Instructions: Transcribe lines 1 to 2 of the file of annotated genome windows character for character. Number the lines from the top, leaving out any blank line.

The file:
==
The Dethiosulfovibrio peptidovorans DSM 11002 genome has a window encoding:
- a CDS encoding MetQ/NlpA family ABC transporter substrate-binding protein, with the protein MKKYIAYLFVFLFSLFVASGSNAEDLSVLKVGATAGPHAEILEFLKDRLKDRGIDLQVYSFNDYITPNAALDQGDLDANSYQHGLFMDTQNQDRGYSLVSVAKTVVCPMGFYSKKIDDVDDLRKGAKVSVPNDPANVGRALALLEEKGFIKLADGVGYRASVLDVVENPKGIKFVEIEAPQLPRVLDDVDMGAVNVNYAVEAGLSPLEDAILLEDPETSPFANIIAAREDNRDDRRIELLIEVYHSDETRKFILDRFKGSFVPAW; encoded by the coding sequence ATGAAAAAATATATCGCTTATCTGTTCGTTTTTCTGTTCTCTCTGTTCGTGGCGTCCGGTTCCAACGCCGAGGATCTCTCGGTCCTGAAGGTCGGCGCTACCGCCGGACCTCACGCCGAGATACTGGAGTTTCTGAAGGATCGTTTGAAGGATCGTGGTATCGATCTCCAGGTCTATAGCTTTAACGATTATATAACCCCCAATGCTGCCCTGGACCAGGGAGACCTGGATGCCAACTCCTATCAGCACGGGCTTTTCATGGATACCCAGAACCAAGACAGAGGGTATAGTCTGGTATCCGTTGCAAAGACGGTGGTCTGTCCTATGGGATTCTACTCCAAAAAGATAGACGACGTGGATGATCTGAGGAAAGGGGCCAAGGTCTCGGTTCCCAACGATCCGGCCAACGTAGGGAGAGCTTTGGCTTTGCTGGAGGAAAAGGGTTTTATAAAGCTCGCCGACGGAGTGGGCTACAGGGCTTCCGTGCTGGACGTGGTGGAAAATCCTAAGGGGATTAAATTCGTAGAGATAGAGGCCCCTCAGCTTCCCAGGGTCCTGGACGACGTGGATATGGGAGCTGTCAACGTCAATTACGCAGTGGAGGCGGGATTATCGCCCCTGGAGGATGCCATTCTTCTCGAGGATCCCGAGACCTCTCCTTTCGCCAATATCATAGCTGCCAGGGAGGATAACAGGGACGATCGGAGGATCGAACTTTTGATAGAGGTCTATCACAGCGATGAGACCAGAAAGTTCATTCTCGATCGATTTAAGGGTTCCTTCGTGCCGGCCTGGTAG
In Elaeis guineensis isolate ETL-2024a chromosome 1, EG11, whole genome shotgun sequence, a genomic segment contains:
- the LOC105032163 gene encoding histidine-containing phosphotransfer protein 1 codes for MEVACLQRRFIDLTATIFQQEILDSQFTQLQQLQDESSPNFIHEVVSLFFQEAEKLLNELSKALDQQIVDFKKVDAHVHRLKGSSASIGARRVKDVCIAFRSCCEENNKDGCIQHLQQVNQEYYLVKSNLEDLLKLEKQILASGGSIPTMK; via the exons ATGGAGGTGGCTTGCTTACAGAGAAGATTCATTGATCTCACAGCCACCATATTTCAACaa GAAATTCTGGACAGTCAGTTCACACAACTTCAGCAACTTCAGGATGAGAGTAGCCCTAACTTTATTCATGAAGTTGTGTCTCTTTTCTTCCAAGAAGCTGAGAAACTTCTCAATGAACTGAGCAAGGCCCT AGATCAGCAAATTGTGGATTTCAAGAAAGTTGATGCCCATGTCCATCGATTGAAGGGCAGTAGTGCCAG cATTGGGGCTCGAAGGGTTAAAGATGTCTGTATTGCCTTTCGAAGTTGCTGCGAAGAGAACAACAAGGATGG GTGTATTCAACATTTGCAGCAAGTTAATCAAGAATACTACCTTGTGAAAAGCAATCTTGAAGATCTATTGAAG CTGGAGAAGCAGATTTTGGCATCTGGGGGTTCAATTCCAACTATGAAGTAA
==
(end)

The Dethiosulfovibrio peptidovorans DSM 11002 genome has a window encoding:
- a CDS encoding MetQ/NlpA family ABC transporter substrate-binding protein, with the protein MKKYIAYLFVFLFSLFVASGSNAEDLSVLKVGATAGPHAEILEFLKDRLKDRGIDLQVYSFNDYITPNAALDQGDLDANSYQHGLFMDTQNQDRGYSLVSVAKTVVCPMGFYSKKIDDVDDLRKGAKVSVPNDPANVGRALALLEEKGFIKLADGVGYRASVLDVVENPKGIKFVEIEAPQLPRVLDDVDMGAVNVNYAVEAGLSPLEDAILLEDPETSPFANIIAAREDNRDDRRIELLIEVYHSDETRKFILDRFKGSFVPAW; encoded by the coding sequence ATGAAAAAATATATCGCTTATCTGTTCGTTTTTCTGTTCTCTCTGTTCGTGGCGTCCGGTTCCAACGCCGAGGATCTCTCGGTCCTGAAGGTCGGCGCTACCGCCGGACCTCACGCCGAGATACTGGAGTTTCTGAAGGATCGTTTGAAGGATCGTGGTATCGATCTCCAGGTCTATAGCTTTAACGATTATATAACCCCCAATGCTGCCCTGGACCAGGGAGACCTGGATGCCAACTCCTATCAGCACGGGCTTTTCATGGATACCCAGAACCAAGACAGAGGGTATAGTCTGGTATCCGTTGCAAAGACGGTGGTCTGTCCTATGGGATTCTACTCCAAAAAGATAGACGACGTGGATGATCTGAGGAAAGGGGCCAAGGTCTCGGTTCCCAACGATCCGGCCAACGTAGGGAGAGCTTTGGCTTTGCTGGAGGAAAAGGGTTTTATAAAGCTCGCCGACGGAGTGGGCTACAGGGCTTCCGTGCTGGACGTGGTGGAAAATCCTAAGGGGATTAAATTCGTAGAGATAGAGGCCCCTCAGCTTCCCAGGGTCCTGGACGACGTGGATATGGGAGCTGTCAACGTCAATTACGCAGTGGAGGCGGGATTATCGCCCCTGGAGGATGCCATTCTTCTCGAGGATCCCGAGACCTCTCCTTTCGCCAATATCATAGCTGCCAGGGAGGATAACAGGGACGATCGGAGGATCGAACTTTTGATAGAGGTCTATCACAGCGATGAGACCAGAAAGTTCATTCTCGATCGATTTAAGGGTTCCTTCGTGCCGGCCTGGTAG